Today we are talking Fluffernutter. You know, that totally ridiculous sugar-laden sandwich made up of peanut butter and marshmallow fluff? Because sometimes we all need a dose of ridiculousness. Also, today just happens to be National Fluffernutter Day. It’s a thing! If your day is in need of a bit of sweet cuisine, you are in the right spot. Not only will you learn how to make homemade marshmallow fluff, you'll learn how to put it in a sandwich.
For the ultimate Fluffernutter, you start with homemade marshmallow fluff. I mean, if you are going to indulge in a peanut butter and marshmallow sandwich, it better be special, right? So let’s get started by making our fluff.
It is really quite simple, but I know there is some fear anytime cooked sugar and a thermometer are involved. I assure you it’s totally worth it. If you master this recipe, you'll have the base knowledge for so many different types of homemade confections. For example, only short a bit of gelatin is needed to make homemade marshmallows, or change a few ratios and you have homemade nougat (homemade Snickers anyone?). Besides all that, at the end of this, you’ll have over 2 1/2 cups of a sweet, silky fluff that can be used as a icing, caking filling or an indulgent midnight snack.
Homemade marshmallow fluff recipe
Makes 2 1/2 cups
- 2 egg whites
- 3/4 cup sugar
- 1/4 cup corn syrup
- 1 vanilla bean or 1 teaspoon vanilla extract
- 1/4 teaspoon kosher salt
Note: Anytime you have a recipe with cooked sugar you want to make sure that all of your equipment is very clean.
Add the two egg whites to the bowl of a stand mixer fitted with the whisk attachment and set aside.
In a medium saucepan, combine the sugar and corn syrup with 1/3 cup water. Mix well, making sure all the sugar is hydrated.
Wash down the sides of the pan to remove any sugar granules that may linger. You can do this with a pastry brush, or my preferred method -- your hand. When you use your hand, you can actually feel if any sugar remains. Attach a candy thermometer to the side of the pan and cook on medium high heat until the thermometer reads 240 degrees F.
Tip: The reason why we take such care to remove any sugar from the sides of the pan is because we don’t want sugar to fall into the pan while it is caramelizing. The enemy of cooked sugar and caramels is crystallization. This occurs when the sugar caramelizes at different times. So if you have a pot of liquefied sugar and then a grain of sugar falls into that, you could end up with a pot of crystallized sugar. The other precaution you can take is to cover the pot for the first 5 minutes of cooking. As the sugar boils, condensation will build on the lid and then fall down the pot, washing the sides for you as it does.
While the sugar cooks, start beating your egg whites on medium low. Add the salt and increase the speed to create stiff peaks, this will take about 5 minutes depending on the size of your machine. The idea is that you want the egg whites to reach stiff peaks at roughly the same time as your sugar has reached 240 degrees F.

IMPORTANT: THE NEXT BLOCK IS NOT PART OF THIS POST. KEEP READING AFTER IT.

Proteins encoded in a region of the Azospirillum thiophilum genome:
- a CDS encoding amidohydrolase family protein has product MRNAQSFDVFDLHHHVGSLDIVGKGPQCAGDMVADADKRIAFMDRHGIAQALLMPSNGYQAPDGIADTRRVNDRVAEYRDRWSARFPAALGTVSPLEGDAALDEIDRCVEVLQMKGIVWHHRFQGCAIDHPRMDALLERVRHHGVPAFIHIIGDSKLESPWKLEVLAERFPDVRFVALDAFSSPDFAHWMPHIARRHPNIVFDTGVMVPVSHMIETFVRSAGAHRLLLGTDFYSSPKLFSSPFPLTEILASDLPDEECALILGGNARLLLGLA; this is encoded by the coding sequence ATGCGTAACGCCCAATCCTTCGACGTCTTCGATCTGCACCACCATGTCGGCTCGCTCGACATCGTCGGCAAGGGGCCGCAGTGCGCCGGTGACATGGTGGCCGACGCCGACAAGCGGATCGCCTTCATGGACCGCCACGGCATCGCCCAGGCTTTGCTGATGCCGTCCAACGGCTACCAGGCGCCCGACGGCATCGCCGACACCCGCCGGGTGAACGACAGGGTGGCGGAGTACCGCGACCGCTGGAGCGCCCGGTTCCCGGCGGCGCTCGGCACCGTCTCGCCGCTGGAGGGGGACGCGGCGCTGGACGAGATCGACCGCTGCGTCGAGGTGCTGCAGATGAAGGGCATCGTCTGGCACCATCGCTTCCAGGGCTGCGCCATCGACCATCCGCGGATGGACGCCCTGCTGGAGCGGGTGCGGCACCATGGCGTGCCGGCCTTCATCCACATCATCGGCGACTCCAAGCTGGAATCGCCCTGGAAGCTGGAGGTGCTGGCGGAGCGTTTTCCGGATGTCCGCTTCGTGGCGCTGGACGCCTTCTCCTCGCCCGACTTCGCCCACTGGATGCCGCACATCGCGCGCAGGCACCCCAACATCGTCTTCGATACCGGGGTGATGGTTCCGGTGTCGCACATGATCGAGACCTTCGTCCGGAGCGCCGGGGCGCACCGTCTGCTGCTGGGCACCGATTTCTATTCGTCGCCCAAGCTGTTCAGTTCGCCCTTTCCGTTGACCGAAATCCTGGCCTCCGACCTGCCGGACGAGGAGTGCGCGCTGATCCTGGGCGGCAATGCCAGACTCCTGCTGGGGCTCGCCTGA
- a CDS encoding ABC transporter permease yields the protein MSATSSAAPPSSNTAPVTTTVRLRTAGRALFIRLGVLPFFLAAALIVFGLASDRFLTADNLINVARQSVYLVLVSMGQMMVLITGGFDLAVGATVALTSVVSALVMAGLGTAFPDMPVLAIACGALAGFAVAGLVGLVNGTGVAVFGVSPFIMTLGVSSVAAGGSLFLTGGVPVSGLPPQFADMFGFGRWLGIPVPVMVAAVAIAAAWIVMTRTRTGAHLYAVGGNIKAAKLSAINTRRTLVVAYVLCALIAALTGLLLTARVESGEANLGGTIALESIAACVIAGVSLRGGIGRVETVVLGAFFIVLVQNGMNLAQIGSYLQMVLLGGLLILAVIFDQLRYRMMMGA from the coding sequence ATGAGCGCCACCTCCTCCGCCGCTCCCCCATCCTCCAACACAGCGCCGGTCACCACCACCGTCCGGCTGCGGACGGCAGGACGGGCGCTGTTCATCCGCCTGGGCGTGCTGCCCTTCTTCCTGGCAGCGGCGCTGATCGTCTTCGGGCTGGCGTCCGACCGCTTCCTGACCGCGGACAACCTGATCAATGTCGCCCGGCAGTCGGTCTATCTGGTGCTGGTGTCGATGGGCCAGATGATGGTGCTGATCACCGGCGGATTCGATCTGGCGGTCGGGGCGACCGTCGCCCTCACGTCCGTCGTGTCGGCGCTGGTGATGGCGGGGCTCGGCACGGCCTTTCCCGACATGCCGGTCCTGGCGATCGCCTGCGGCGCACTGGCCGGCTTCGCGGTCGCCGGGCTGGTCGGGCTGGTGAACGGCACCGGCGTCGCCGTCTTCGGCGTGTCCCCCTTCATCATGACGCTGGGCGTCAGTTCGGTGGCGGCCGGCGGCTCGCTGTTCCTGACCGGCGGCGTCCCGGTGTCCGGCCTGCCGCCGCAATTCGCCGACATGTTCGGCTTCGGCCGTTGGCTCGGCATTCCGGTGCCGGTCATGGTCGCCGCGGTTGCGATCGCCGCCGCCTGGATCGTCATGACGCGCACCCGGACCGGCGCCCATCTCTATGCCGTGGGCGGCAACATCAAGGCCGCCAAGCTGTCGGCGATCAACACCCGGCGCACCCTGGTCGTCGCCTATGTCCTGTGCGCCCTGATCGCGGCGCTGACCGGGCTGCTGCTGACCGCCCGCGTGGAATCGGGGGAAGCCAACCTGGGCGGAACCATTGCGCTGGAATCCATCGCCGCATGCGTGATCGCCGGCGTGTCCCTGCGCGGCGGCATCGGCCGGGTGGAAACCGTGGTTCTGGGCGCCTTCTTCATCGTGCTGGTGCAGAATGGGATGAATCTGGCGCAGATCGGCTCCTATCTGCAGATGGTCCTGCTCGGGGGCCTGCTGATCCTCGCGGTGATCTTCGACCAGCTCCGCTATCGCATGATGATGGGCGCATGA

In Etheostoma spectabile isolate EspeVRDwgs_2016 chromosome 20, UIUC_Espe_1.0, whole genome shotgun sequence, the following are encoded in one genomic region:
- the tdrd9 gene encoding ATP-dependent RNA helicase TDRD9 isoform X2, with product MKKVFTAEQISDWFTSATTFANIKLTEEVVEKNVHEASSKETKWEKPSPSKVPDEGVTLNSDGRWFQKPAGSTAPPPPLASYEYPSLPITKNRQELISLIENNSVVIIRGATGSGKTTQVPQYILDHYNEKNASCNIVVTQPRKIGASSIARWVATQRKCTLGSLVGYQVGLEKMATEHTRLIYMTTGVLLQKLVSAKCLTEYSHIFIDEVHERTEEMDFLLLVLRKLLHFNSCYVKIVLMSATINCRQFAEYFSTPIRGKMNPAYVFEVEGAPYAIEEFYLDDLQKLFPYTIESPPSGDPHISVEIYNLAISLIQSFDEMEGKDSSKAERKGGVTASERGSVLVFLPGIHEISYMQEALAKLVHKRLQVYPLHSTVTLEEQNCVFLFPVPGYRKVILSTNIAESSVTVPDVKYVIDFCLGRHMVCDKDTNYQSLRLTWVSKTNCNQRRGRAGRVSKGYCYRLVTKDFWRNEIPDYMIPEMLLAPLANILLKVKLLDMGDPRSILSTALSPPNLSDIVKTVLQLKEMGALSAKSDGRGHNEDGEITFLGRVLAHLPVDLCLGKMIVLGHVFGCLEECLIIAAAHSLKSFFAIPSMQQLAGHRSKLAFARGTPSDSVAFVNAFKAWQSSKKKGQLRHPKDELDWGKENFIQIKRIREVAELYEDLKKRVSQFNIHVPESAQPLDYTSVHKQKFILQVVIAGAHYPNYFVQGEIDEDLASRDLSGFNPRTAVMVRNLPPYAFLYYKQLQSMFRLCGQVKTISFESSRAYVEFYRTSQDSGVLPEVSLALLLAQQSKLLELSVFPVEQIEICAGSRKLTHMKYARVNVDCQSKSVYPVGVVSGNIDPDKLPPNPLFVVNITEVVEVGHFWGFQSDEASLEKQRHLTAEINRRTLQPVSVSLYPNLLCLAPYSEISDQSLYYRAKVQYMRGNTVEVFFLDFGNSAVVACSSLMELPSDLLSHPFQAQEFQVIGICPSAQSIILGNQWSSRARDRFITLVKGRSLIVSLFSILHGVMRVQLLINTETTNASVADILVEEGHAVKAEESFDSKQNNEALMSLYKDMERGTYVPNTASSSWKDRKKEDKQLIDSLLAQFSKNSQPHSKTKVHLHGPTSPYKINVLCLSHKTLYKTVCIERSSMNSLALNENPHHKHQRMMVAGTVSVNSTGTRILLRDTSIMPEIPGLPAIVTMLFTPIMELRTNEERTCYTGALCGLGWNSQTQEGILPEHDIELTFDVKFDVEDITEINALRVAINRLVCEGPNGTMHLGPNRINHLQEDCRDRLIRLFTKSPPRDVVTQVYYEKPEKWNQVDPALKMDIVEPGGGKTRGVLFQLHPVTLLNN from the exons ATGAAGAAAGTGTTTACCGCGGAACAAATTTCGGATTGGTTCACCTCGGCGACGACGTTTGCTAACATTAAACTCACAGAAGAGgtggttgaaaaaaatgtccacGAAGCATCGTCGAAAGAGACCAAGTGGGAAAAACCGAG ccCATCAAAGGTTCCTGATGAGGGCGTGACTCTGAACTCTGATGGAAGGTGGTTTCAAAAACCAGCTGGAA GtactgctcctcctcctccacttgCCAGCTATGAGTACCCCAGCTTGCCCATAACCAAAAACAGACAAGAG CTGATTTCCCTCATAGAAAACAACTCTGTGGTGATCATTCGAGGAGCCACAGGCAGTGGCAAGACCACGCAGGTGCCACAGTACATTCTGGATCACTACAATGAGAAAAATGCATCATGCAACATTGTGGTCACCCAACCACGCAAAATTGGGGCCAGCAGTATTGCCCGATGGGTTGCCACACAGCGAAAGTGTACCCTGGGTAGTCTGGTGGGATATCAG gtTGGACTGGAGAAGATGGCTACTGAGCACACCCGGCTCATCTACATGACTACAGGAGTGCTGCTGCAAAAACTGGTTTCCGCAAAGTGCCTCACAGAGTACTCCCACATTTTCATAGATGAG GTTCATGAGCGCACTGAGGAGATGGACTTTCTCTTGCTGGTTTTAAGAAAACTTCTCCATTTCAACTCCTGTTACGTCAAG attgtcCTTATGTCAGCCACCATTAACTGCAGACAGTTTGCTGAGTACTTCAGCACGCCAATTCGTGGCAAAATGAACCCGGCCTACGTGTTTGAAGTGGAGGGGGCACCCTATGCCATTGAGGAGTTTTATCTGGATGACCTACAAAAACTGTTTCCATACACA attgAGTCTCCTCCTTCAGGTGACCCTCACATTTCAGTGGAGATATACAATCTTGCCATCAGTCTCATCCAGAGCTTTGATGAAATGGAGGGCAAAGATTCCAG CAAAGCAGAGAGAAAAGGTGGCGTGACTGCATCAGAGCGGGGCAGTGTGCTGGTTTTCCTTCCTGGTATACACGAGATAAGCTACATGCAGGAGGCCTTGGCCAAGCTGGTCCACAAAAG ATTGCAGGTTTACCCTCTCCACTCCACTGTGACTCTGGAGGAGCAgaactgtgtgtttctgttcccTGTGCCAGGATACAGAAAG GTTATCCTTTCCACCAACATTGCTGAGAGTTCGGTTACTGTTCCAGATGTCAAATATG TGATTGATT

Your egg whites should be stiff like this when you go to add the cooked sugar.
When your sugar has hit the desired temperature, immediately remove the pan from the heat. With the machine running on medium low, slowly pour the hot syrup down the sides of the mixer. Pouring down the sides prevents the sugar syrup from splattering.
Increase the speed of the mixer to medium when all of the syrup has been incorporated. At this point, add the seeds of a vanilla bean or 1 teaspoon vanilla extract.
Tip: To get the seeds of a vanilla bean, simply run a paring knife down the middle of the bean, open it up with your hands and then run the knife down the interior of the bean, picking up all those beautiful seeds as it goes. Once the seeds are out of the bean, don’t throw it out. You’ve paid good money for that bean and you want to make sure you get the most out of it. Toss it into your sugar container to created vanilla-scented sugar, or save it for the next time you are steeping milk or cream for hot chocolate or ice cream. You can also leave the bean on the counter to dry, then grind it in a spice grinder or food processor, and add that to sugar. All of the bean is edible.
Continue to beat the fluff until the bottom of the bowl feels just warm, no longer hot, and stiff, glossy peaks form.
You can use this immediately and store any remaining fluff in a sealed container for 1 week.
Now, let’s make Fluffernutter
The hardest part is over and you survived. Chances are you are still licking the sticky, sweet goo off of your fingers. That’s perfect.
Next you’ll need bread. I like a good artisan white bread with a soft interior and a crisp, thick crust, but you can use whatever you like.
You’ll also need peanut butter. I take mine crunchy. What about you -- creamy or crunchy? Either one is fine.
The classic Fluffernutter is just those three ingredients slathered together, but I like mine toasted.
In between the slices of bread, I heap a generous amount of the crunchy peanut butter and marshmallow fluff on one side of the bread, then top with the other piece of bread. I add a good amount of butter to a hot skillet, then slide in my sandwich. Cook on each side for 2-3 minutes or until deep golden.
When the Fluffernutter is grilled, you get a bit of toastiness from the bread and butter and then the peanut butter and marshmallow fluff is warm and soft. What a treat!